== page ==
But there is still more, I would even say far more, to Sardar as a “Muslim polymath” who, over the last six decades, notwithstanding the long stints of residence in Saudi Arabia and Malaysia, has made his home in Britain. Though his work shows little if any engagement with Hindu, Buddhist, Jain, or Sikh traditions, there is little doubt in my mind that Sardar locates himself firmly within the Indic world view. At least I would like to think that the expansive sense of hospitality and the ethos of ecumenism that are so characteristic of his worldview are informed not only by his understanding of Islam but at least as much by the pluralistic traditions of that part of the world. This is critically important because in the West, especially, the Middle East—or what in the Indian subcontinent is called West Asia—is taken, with scarcely any thought much less interrogation, as the “natural” home of Islam. Indeed, it comes as a tremendous surprise to most people to learn that India and Pakistan together (not to mention Bangladesh) have more Muslims than the Middle East and North Africa put together, and that Indonesia is the single largest Muslim-majority country in the world. The Islam of the subcontinent has often been construed as “inauthentic,” even as, to use but not without justification a rather strong word, a “bastardized” version of the true faith.

Many scholars of Islam, especially those with a philological bent or who are immersed in textual readings of the Quran and whose sensibilities have been shaped by something akin to the ideological temperament of the so-called “originalists” in the United States, have to the great detriment of the Islamic world itself been unmindful not simply of what may be called the “varieties of Islam” but of the uniquely distinct place and world historical role of Indian Islam. It is common to speak of the convivencia that characterized Muslim Spain from the time of the Umayyad conquest in the 8th century until the expulsion of Jews in 1492 (Sardar, 2004, pp. 299, 306–309), but even more remarkable, and much less frequently commented on, is the Indo-Islamic cultural synthesis forged in north India and subsequently the Deccan. It is inconceivable to think of Islam in South Asia without its close proximity, over several cen- turies of Muslim rule to Hinduism and other religions of the soil, the Sanskrit cosmopolis, and the remarkable pluralism of Indian traditions. I would wager to say that Sardar is, perhaps to a degree that he himself does not recognize, a product of the Indic world—and more specifically of what I have called the Indo-Islamic cultural synthesis, sometimes epitomized as the Ganga-Yamuna Tehzeeb or what in English is generally termed the “composite culture” created by the admixture of Islam and Hinduism (2).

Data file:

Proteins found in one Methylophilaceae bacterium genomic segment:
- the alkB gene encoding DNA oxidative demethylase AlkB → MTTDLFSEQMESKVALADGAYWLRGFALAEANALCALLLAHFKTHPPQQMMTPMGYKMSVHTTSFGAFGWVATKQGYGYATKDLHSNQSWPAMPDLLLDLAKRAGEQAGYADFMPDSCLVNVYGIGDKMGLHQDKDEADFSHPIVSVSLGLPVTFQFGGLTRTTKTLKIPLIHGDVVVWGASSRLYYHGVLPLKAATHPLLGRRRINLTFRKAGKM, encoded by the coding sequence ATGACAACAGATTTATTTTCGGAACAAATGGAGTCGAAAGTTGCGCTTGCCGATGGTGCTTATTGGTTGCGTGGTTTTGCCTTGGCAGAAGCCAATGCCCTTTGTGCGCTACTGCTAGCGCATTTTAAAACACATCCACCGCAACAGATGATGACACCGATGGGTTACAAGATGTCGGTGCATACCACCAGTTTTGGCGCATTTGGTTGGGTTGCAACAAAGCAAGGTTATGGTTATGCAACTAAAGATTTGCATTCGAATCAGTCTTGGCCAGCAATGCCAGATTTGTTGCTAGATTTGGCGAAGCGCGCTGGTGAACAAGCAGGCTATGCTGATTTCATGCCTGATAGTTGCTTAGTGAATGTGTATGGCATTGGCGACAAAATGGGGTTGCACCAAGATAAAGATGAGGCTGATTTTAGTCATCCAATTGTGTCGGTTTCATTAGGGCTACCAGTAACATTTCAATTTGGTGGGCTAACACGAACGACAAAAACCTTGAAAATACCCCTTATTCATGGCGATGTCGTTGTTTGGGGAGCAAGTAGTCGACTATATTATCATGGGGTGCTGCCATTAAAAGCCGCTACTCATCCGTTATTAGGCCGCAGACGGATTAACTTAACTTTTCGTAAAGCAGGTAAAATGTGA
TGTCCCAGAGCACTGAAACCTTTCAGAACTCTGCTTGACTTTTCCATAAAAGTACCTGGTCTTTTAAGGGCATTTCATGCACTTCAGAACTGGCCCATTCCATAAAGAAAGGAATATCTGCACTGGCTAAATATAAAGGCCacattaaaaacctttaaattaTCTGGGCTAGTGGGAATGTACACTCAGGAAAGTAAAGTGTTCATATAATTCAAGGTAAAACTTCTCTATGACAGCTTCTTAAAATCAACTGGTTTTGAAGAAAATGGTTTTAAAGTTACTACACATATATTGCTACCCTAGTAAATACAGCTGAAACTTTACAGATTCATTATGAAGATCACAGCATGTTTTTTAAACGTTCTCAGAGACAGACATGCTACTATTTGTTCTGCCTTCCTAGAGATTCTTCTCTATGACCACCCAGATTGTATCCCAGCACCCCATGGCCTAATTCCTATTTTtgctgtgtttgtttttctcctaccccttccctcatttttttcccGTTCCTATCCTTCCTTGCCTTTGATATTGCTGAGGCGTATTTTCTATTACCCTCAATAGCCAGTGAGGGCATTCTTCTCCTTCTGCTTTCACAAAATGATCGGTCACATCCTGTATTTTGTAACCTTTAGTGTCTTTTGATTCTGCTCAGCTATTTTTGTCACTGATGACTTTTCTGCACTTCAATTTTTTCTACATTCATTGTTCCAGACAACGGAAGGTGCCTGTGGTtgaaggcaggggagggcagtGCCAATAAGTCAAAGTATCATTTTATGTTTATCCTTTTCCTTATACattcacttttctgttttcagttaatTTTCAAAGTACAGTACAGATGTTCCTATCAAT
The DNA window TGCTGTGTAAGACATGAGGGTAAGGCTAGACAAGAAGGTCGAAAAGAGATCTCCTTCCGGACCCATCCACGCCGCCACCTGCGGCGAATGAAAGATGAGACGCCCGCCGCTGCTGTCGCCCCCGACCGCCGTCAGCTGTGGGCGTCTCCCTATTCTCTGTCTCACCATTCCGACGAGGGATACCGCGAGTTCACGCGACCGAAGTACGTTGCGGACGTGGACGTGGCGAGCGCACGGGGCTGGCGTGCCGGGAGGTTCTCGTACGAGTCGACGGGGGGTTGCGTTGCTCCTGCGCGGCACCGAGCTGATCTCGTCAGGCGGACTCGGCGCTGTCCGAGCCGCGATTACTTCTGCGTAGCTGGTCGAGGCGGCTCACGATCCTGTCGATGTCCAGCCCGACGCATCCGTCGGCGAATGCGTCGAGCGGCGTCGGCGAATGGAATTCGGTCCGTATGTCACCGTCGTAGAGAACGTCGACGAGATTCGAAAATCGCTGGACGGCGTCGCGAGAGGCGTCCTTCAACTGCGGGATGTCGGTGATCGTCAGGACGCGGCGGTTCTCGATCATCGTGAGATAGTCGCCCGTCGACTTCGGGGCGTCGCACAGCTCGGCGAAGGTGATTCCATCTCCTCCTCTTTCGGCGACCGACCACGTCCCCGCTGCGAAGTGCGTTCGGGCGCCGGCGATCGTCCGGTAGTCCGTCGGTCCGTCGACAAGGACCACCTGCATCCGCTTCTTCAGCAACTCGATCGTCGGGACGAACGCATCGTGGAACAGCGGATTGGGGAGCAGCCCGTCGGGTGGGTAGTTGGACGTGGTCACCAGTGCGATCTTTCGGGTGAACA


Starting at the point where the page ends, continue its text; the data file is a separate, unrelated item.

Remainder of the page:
If the term “Muslim polymath” is scarcely without its politics as a term of approbation, it remains to be asked why Sardar himself has so readily embraced the designation, considering that it also adorns the home page of his elegantly designed website []. The answer may not be obvious but can be gleaned from the pages of a dozen or more of his works. The Muslim polymaths who illuminated at least the Abrahamic world while Europe was sunk in darkness, and who

are most famously remembered as European Christendom’s conduit to the learning of the ancient Greeks—a characterization perforce of Europe’s own making, born of the necessity of delineating the purport- edly radical advent of modernity and its processes of secularization, including the jettisoning of religious faith—are clearly men after whom Sardar has self-consciously modeled himself and whose ecumenical spirit shines through the pages of his own writings. If we were to take Sardar at his own word, at least at a certain point in time in his own thinking that model would appear to be al-Biruni, known both for a copious account of Hindustan—the subtitle, at least as rendered in English, leaves out nothing—and “a mammoth history of the world, the Chronology of Ancient Nations,” (3) and (what might perhaps be somewhat unsettling for Sardar) remembered in Hindu India as a scholar who one millennium ago accompanied Mahmud of Ghazni on his rapacious and bloodthirsty conquests of India. “Like al-Baruni,” Sardar writes in seeming adumbra- tion of his style of thought, “I do not believe in disciplinary boundaries. Indeed, disciplines—all disciplines—are artificial social constructions” (Sardar, 1996, p. 667). No one in al-Biruni’s time, however, thought of “disciplinary boundaries”: even if we allow for the distinctions in medi- eval times between faculties of law, theology, arts, and medicine, the idea of “disciplinary boundaries” is of distinctly modern vintage.